Brandon Belluscio, Brian Albe and chef Anthony Pizzo are at it again.
Four years ago, the trio opened Cut 432 — a high-style, high-priced steakhouse set improbably in an Atlantic Avenue storefront. It has everything the big steak chains have, but eating at Cut means supporting a locally owned business while taking in the local scene. The restaurant doubled its seating capacity after just 18 months in business.
Now comes 4-month-old Park Tavern, another riff on American fare that's already a Delray Beach darling.
"We really wanted to get into the casual segment," Belluscio says. "We thought the tavern was just something that really hasn't been done with all the tap beers and the hand-crafted cocktails and the comfort food. The tavern gave Tony a chance to go in a little bit different direction but still stay in the American theme."
Although Park Tavern has a Second Avenue address, it faces Atlantic Avenue. Worthing Park separates the restaurant from the avenue and provides a wonderful breathing space from the pedestrians that crowd the sidewalk. The restaurant seats about 160, inside and out, but Belluscio says everyone wants to be outdoors — even in the heat. So dress casually and sit outside.
Inside, the walls are covered with reclaimed wood painstakingly salvaged from old pallets and then stained. It's the handiwork of Park Tavern mixologist Matty O'Connell, an old friend of the owners, who also painted a Stars and Stripes mural on the back wall. Concrete floors and Chicago brick add up to an authentically rustic tavern.
Our waiter, in jeans and apron, was so friendly we were tempted to ask him to join us for dinner. He knew the menu and the impressive beer list equally well, making recommendations based on our beer-drinking history. The beer list couldn't be more current, and includes Category 3 IPA from the brand-new Due South Brewing Co. in Boynton Beach. I'm sold on the IPA, smooth but with just the right amount of bitterness.
It would be easy to come here for beer and appetizers. I can recommend deviled eggs ($8) with blue cheese in the filling and bacon bits for salty crunch. Warm pretzels ($7), served with a creamy mustard sauce called Red Dragon Fondue, will have you ordering another craft beer. Spicy ahi tuna tartare ($16) isn't so spicy, but it's refreshing with toasted hazelnuts. Crispy pork belly ($12) is served with apricot mostarda and watercress.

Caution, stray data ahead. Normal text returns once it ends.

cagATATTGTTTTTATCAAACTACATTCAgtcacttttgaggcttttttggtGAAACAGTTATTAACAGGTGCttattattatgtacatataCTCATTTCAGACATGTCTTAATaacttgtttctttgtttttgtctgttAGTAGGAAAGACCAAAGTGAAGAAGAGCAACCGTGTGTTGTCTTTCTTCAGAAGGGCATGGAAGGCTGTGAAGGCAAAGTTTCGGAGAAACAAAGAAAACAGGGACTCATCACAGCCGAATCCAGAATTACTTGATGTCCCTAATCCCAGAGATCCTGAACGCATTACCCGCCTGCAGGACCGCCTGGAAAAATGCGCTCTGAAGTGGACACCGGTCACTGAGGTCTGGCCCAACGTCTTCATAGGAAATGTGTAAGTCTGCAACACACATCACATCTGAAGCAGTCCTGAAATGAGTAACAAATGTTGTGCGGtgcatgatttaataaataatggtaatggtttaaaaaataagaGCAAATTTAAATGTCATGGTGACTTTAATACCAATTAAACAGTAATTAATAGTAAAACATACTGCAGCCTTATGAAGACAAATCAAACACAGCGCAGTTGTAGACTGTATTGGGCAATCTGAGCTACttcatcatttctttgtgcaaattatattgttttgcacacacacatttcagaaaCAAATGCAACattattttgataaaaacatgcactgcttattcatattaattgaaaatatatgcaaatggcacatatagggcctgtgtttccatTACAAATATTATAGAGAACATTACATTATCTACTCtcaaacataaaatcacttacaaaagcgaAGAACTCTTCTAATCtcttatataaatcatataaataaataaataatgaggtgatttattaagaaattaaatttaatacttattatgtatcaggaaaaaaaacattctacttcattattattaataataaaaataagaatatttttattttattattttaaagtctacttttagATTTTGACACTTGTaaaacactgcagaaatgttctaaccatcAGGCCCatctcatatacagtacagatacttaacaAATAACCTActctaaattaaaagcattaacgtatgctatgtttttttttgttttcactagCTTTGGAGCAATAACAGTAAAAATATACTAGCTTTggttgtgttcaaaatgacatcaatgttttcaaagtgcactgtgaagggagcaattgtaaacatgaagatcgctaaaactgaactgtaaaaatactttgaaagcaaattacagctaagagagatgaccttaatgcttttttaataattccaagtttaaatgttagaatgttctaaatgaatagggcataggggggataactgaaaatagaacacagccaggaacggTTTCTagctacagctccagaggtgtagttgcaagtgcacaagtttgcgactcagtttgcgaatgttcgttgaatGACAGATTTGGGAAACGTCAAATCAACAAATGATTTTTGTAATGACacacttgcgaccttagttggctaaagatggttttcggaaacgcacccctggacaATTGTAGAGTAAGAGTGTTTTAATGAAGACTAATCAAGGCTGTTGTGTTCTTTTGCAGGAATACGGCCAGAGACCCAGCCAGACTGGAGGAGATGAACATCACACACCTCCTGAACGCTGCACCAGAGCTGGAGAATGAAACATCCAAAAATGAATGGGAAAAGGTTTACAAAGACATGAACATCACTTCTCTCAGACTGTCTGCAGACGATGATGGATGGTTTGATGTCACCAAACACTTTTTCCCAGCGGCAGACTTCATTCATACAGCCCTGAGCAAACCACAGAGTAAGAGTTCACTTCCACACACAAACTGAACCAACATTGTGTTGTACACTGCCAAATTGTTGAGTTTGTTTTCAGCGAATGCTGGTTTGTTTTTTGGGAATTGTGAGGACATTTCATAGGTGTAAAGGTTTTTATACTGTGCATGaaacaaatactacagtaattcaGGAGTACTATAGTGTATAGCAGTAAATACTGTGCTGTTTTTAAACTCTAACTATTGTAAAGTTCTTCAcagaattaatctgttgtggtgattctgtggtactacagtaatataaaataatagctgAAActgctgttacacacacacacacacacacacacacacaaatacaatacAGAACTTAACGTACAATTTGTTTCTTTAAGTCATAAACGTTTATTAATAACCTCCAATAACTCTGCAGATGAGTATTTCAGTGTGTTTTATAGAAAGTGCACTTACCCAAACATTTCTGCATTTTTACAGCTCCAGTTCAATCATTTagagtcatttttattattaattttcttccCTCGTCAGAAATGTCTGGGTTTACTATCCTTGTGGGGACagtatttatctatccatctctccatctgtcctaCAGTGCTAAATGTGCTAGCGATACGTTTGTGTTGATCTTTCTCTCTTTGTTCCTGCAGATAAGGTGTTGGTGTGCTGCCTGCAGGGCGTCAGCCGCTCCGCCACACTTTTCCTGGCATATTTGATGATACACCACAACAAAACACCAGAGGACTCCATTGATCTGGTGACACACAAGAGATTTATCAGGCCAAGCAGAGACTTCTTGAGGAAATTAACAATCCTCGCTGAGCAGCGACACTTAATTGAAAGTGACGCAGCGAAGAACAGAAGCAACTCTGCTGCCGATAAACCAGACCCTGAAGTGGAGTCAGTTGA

Pizzo understands that not every item on a tavern menu has to be rich, cheesy or otherwise overindulgent. So there are some nice salads on the menu, and a raw bar that features everything from oysters and clams to ceviche and Florida crab.
If the tavern vibe steers you toward the Tavern Burger ($13), you will not be disappointed. The beef is ground in-house and served with locally grown tomatoes and onions on a lightly toasted bun. It's $2 more for cheddar or blue cheese, house-smoked bacon, caramelized onions or sauteed mushrooms. Burgers are served with crispy fries or a house salad. The sandwich lineup also includes a veggie burger ($14) and a shrimp po' boy ($16).
There are also some very good entrees. Crispy-skinned local red snapper ($25) is plated with fava beans, wild ramps and lemon-basil corn broth. Barbecue ribs ($24) are fall-off-the-bone tender and accompanied by grilled corn bread and green-apple-jalapeno chutney. All that steakhouse experience shines through in the filet mignon ($32), this one served with fries and a green peppercorn-brandy sauce. Only slow-roasted prime rib ($29) was a disappointment. It was simply a bad cut, and too fatty to be rescued. Not even the creamy scalloped potatoes could save this slice of beef.
We almost forgot about that prime rib once the creamy mascarpone cheese cake ($10) arrived. I remembered this dish from Cut 432. It's incredible: a cross between cannoli filling and cheesecake. Similarly good is the Kitchen Sink cookie ($8), a combination of heath bar, marshmallow, white chocolate, milk chocolate, dark chocolate and fudge brownie. How could any of that be wrong?
The trio who owns Park Tavern and Cut 432 are still in their 30s. I can't wait to see what they cook up next.
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32 SE Second Ave., Delray Beach
Hours: Dinner daily, lunch beginning in October
Reservations: Suggested on weekends
Credit cards: AC
Bar: Full service
Sound level: Conversational
Outside smoking: No
For kids: Highchairs, boosters, menu items on request
Wheelchair accessible: Yes
Parking: $5 valet or street parkingCopyright © 2015, The Baltimore Sun